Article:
Gallery of anatomy in the National Museum of Natural History, Paris. iStock.

Museums told to remove rhino horn from display

Rebecca Atkinson, 13.06.2011
Organised criminal gangs targeting museums as value of rhino horn soars
Museums have been urged to remove all rhino horn from display amid fears that burglars are targeting museums in search of this valuable material.

The warning came after a rhino head was stolen in a burglary at Haslemere Educational Museum, Surrey, at the end of May.

The commercial value of rhino horn has soared recently largely because the Chinese market uses it in traditional medicines as a cure for cancer. It is also highly prized in Yemen, where it is used for dagger handles.

Detective constable Dave Pellatt of Surrey Police, who is investigating the crime, said the museum is believed to have been deliberately targeted. “There have been similar thefts reported elsewhere in Europe where the animal heads have later been found minus the horns, which have been sold on to be used in alternative medicines,” he added. 

Haslemere Museum has removed its remaining rhino heads from the premises following the theft, and its website states it will no longer store rhino material. The Horniman Museum in London has also removed all rhino horn from display until it can reassess its security arrangements.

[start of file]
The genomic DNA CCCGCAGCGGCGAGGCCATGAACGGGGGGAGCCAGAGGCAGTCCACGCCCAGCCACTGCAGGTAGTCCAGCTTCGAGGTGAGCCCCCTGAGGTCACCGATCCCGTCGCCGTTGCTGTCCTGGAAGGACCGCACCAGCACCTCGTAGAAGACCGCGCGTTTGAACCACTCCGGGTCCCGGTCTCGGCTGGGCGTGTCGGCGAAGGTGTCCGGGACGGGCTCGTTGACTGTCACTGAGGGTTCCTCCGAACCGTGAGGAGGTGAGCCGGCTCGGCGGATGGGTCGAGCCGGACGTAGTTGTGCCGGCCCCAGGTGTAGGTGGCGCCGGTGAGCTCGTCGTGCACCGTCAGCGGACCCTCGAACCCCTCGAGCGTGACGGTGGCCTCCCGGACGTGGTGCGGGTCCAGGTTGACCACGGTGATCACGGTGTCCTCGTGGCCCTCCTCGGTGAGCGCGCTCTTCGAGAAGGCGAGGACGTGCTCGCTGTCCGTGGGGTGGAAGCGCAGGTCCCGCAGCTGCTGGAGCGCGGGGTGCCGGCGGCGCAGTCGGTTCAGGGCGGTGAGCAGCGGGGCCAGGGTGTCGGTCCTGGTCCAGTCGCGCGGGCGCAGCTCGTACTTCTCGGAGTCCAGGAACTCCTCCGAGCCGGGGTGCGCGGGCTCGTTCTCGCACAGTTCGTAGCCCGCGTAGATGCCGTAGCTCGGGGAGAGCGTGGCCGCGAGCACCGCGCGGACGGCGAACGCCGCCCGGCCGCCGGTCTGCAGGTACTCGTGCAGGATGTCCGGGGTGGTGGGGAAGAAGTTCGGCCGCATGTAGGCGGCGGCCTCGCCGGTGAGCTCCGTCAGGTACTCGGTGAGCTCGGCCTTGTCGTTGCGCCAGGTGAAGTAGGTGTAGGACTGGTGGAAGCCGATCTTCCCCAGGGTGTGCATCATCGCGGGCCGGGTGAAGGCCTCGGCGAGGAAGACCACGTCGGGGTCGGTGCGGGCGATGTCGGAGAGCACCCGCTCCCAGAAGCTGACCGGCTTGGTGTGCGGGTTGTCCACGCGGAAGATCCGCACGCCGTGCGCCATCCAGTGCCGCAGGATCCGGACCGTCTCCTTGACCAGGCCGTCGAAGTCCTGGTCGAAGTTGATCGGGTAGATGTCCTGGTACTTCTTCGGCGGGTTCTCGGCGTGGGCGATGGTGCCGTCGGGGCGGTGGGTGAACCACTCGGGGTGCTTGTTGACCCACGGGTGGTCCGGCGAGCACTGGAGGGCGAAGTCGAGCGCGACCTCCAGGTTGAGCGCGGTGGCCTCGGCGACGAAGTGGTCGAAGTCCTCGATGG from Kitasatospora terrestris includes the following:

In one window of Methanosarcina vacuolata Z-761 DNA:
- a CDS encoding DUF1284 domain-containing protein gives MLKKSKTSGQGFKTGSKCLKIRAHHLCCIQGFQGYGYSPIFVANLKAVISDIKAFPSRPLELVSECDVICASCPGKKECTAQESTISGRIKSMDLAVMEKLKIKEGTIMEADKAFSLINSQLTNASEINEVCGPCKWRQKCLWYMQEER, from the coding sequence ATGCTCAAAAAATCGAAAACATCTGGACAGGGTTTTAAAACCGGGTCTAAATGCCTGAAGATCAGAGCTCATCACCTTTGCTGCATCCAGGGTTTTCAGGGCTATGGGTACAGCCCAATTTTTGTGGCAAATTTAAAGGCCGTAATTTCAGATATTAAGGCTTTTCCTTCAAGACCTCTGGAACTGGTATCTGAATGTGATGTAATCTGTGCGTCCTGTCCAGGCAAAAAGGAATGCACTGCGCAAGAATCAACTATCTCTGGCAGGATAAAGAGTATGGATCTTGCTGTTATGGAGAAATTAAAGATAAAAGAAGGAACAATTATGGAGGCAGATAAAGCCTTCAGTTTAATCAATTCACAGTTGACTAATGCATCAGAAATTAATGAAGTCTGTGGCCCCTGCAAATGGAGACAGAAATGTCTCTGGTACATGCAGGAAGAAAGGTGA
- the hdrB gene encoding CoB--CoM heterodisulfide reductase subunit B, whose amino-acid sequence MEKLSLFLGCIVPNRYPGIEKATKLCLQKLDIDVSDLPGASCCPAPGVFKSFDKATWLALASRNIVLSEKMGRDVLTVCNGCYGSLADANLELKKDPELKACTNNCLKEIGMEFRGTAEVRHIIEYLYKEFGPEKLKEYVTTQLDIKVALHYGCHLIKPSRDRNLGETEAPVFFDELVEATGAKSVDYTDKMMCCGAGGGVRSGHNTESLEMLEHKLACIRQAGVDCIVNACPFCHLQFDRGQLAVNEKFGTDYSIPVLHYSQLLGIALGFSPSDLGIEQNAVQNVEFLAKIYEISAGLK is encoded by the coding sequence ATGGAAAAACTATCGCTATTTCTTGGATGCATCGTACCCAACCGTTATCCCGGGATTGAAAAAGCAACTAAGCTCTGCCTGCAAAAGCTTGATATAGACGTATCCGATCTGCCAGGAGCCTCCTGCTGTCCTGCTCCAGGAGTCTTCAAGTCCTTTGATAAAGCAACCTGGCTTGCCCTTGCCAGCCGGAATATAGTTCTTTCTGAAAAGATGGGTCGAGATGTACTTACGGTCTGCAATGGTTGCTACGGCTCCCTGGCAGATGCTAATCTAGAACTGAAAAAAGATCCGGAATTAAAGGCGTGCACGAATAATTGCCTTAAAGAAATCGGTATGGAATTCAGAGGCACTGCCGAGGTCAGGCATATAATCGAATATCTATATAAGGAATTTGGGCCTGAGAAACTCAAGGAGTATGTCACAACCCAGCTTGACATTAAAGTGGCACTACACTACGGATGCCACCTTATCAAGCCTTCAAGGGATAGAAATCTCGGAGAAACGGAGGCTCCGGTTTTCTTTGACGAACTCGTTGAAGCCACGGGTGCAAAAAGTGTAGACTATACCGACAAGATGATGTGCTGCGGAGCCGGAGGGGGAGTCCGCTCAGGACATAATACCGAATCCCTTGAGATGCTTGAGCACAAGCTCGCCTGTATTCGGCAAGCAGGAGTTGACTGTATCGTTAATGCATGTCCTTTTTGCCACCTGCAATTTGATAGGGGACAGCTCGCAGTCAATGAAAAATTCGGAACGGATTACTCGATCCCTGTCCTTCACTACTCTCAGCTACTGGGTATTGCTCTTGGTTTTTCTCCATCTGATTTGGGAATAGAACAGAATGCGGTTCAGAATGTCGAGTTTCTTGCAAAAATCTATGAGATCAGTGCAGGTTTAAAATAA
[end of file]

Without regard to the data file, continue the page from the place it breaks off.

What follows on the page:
Paolo Viscardi, the natural history curator at the Horniman Museum and a committee member at the Natural Science Collections Association (NatSCA), said there were rumours that some museums have raised the possibility of destroying rhino material in order to eliminate the risk of burglary.

The national parks in South Africa lock up rhino material rather than destroy it, and museums should do the same,” he added. “Museums should also temporarily remove references to rhino horn collections from online collection databases as it makes it easy for these organised criminal gangs to find.”

Viscardi believes that more thefts in the UK are inevitable: “The situation is likely to get worse before it gets better – at least no one has been hurt yet, but given the lengths to which poachers will go to in order to acquire rhino horn I expect it’s just a matter of time.”
 
Most museums in the UK hold some examples of rhino horn in their collections, from mounted heads to horn cups and dagger handles, but in the past these items have not necessarily required high levels of security.

NatSCA has produced some guidelines for museums concerned about rhino horn, which can be found on its website (www.natsca.info). It recommends that museums concerned about security levels should consider disposing of material either by loan or permanently to another museum willing to take it on.

Click here to read a Museum Practice special on security

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